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Enhancing Athletic Performance through Structural Integration

Achieving peak athletic performance requires a commitment to a journey of hard labor, skill development, and movement efficiency. Training and conditioning are designed to improve strength, stamina, proprioception, agility, and mobility. The development and improvement of sport-specific skills are facilitated by appropriate alignment and balance (form and function).

Training, conditioning, and competition place extraordinary physical demands on the body. These demands may manifest as an injury, muscle or joint discomfort, decreased performance, or fatigue. Depression and loss of competitive drive are experienced by some athletes. Frequently, this is the outcome of excessive training and insufficient rehabilitation and recovery.

Sports-Specific Structural Integration: Tailored for Success

Due to its multilayered approach to working with connective tissue, form and posture, as well as functional enhancement, Structural Integration provides the athlete with a set of interventions to relieve excessive tension within the connective tissue (fascia).

Structural Integration aims to enhance an athlete's posture and form, as well as educate them on their movement and muscle engagement options.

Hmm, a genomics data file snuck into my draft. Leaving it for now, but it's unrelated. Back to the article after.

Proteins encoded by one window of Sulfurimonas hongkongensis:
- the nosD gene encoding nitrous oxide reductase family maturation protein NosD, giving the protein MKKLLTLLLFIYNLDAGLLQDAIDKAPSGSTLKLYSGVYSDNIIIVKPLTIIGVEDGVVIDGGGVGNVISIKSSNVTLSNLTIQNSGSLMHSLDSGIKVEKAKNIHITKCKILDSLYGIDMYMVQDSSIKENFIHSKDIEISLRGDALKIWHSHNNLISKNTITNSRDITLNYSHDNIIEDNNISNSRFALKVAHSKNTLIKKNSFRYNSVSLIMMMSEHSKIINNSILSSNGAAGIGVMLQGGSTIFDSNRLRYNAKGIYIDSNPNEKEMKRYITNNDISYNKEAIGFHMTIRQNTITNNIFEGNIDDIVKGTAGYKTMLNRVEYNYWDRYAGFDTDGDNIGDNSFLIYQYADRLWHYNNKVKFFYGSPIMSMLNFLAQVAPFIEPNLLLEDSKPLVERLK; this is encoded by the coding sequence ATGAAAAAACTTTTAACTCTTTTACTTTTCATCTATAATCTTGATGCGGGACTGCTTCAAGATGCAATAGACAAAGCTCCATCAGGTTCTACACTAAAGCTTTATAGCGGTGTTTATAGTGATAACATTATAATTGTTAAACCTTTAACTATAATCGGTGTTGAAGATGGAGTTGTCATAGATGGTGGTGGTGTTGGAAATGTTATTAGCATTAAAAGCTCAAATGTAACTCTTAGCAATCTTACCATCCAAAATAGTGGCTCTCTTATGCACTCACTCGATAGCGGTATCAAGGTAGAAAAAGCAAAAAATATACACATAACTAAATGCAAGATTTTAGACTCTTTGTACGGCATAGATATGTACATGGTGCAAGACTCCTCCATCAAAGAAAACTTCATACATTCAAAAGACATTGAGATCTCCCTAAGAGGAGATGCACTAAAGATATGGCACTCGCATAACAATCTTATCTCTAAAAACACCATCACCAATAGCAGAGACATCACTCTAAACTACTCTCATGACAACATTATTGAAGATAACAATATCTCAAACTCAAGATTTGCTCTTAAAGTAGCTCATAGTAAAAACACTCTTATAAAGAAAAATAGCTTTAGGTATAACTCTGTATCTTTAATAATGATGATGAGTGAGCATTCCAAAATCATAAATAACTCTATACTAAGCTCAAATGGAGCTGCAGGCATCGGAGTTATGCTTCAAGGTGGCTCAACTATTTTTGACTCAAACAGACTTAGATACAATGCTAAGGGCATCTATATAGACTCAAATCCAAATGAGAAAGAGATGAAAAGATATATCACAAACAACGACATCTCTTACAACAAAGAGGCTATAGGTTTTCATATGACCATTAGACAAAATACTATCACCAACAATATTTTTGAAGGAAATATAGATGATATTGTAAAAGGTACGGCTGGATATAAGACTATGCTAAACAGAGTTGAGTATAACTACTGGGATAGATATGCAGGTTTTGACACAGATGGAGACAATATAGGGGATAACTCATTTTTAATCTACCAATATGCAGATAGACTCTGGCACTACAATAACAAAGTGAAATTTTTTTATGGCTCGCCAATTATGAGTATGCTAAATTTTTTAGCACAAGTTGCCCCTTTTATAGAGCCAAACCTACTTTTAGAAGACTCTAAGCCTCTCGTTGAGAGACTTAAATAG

Athletic injuries result in the formation of a pattern in the fascial net, which must be corrected for complete recuperation. By manipulating fascial tissue in particular ways, an injury pattern can be released and normal function can resume. In addition to hands-on work, it is essential to educate the athlete on preventative measures, such as novel movement options. For instance, assisting a runner in modifying his/her gate to improve performance and prevent injury recurrence.
Athletic Performance Massage
Structural Therapy

Injury Prevention and Recovery:
A Holistic Approach

Overtraining occurs when there is insufficient time for the body to rehabilitate from training and competition. Sometimes, overtraining causes both physical and emotional fatigue. When this occurs, the athlete risks losing concentration and athletic performance. The waning desire to contend is associated with diminished mood and a loss of motivation to excel. A body that is overtrained requires rest and slumber. In addition, soft tissue rehabilitation is required to restore vitality to the musculature and connective tissue. Rolfing aids in the regeneration of healthy soft tissue by relieving restrictive connective tissue patterns and increasing hydration and blood flow to the muscles. In addition, it frees up joints to restore full range of motion and increases the overall efficiency of movement. As joints become unrestricted, the body's natural tendency is to move into a balanced alignment with greater mobility and flexibility. These modifications result in enhanced posture and athletic form.
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